OPINION: Australia's new Labor Government has recorded its first backdown, just two weeks into office.
Grigg's claim follows Parliament's recently completed Primary Production Select Committee inquiry into the Animal Welfare Amendment Bill, which will ban the export of live animals by sea from April next year.
"It was a foregone conclusion," Grigg told Rural News.
"The MPI [Ministry for Primary Industries] report states 'given the Government has made its clear commitment to the ban being in place by 30 April 2023, the recommendations in this report are intended to give effect to this decision... the Bill should progress as it was presented to the House at the First Reading'."
Grigg says this made an absolute mockery of the select committee process and the inquiry and accuses both MPI and Agriculture Minister Damien O'Connor of deliberately ignoring submitters opposing the ban.
"To me that stinks," she adds. "Clearly it was a predetermined outcome and there was no intention to listen to any evidence, any science, any experience from international jurisdictions - making it a total waste of time to all those people who put hours and hours into submissions."
Grigg says many of those submitters that were ignored included livestock agents, importers/exporters and vets. However, she concedes that there was also evidence from those who had been on live shipments and who had witnessed horrific events.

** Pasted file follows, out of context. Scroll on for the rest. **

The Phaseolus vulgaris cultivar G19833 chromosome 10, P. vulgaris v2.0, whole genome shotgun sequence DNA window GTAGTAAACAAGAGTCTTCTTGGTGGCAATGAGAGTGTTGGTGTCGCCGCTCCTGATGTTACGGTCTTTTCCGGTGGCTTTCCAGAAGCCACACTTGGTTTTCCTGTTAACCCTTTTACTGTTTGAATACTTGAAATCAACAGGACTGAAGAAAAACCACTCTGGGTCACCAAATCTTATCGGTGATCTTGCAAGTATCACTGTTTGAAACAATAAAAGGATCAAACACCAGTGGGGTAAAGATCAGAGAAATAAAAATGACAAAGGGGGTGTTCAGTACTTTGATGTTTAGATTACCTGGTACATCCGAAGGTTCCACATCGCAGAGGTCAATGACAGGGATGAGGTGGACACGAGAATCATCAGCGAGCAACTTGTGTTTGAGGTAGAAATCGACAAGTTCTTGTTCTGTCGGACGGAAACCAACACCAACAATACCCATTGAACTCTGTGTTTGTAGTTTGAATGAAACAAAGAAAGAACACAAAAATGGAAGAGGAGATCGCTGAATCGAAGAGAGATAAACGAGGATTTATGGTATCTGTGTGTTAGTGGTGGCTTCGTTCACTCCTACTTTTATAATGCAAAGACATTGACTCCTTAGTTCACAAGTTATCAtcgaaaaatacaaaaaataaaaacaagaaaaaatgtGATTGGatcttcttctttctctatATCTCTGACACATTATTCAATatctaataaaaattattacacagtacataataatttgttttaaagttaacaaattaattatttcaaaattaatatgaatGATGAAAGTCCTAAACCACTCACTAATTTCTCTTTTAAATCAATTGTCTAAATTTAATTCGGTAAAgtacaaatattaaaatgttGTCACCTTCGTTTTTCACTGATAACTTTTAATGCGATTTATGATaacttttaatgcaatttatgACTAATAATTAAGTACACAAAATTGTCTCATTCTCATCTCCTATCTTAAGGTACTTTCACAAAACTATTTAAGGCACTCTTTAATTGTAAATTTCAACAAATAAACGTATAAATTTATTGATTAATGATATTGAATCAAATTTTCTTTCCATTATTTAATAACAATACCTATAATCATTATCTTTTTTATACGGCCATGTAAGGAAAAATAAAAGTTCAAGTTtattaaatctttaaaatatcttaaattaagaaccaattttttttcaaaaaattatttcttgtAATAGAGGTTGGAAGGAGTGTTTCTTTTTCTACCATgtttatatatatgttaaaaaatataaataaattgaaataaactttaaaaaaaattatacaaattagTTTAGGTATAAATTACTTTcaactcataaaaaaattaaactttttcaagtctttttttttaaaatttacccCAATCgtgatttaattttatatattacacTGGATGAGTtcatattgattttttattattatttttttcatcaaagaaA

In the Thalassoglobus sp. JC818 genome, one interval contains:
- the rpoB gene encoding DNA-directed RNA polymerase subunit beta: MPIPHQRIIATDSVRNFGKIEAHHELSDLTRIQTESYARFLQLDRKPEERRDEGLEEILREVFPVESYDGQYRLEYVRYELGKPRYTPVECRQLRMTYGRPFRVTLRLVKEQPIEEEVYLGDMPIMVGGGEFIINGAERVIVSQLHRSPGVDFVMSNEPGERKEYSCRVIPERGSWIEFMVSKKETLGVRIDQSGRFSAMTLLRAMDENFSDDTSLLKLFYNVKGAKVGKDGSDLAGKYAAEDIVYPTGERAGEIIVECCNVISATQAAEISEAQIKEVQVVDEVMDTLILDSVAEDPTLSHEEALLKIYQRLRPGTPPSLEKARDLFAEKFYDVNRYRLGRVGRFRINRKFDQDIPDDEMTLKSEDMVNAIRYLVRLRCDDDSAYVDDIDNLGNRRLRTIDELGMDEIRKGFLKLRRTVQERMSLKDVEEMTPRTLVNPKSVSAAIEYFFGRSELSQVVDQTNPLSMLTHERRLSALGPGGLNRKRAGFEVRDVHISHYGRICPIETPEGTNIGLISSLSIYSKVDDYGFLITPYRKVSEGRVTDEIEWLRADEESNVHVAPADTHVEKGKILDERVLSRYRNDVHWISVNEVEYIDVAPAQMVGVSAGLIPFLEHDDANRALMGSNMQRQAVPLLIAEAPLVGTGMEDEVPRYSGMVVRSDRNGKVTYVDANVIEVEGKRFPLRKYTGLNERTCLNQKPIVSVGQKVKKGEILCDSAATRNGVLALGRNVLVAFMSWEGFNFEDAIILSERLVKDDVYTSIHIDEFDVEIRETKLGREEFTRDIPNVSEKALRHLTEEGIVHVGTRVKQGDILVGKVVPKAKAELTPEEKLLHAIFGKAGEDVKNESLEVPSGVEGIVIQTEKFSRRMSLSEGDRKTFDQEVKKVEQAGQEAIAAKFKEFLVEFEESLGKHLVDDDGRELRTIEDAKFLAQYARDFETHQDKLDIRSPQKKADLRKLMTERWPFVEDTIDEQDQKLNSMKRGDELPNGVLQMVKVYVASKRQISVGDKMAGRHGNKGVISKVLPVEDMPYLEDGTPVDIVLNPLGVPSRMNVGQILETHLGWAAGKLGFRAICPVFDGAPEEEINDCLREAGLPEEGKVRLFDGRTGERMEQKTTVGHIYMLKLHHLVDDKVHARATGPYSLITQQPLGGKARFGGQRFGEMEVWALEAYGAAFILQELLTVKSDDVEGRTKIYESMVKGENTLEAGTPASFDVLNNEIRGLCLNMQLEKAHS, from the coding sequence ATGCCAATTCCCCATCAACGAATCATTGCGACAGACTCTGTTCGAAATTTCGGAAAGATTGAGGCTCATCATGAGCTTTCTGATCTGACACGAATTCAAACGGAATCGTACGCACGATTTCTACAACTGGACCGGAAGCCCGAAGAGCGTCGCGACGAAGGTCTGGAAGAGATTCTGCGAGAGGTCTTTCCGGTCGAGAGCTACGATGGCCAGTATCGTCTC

"Don't get me wrong, we certainly heard evidence of substandard practice and no fair-minded New Zealander will accept or tolerate that and nor will [National]."
Grigg says that is why National was keen for the Government to open its mind to a legislated standard - what she describes as a "gold standard" - for live exports rather than an outright ban.
"This would set standards like built-for-purpose ships with feed, water and air conditioning systems," she says. "As well as maximum stocking densities, vet and stock handler training, better reporting, exporter licensing and an importer quality assurance programme."
She says a licensing regime like this would ensure New Zealand exporters adopt the highest animal welfare standards in the world.
"Wouldn't it be great if NZ was world leading in this space and set the standards that the rest of the world had to follow?"
Grigg, who is also National's spokesperson for Rural Communities, believes the projected economic loss caused by the live export ban has been grossly underestimated.
"National asked for more robust financial implications of the ban, but this was never provided."
She says rural communities across New Zealand will be adversely affected in both job and revenue loss from the ban.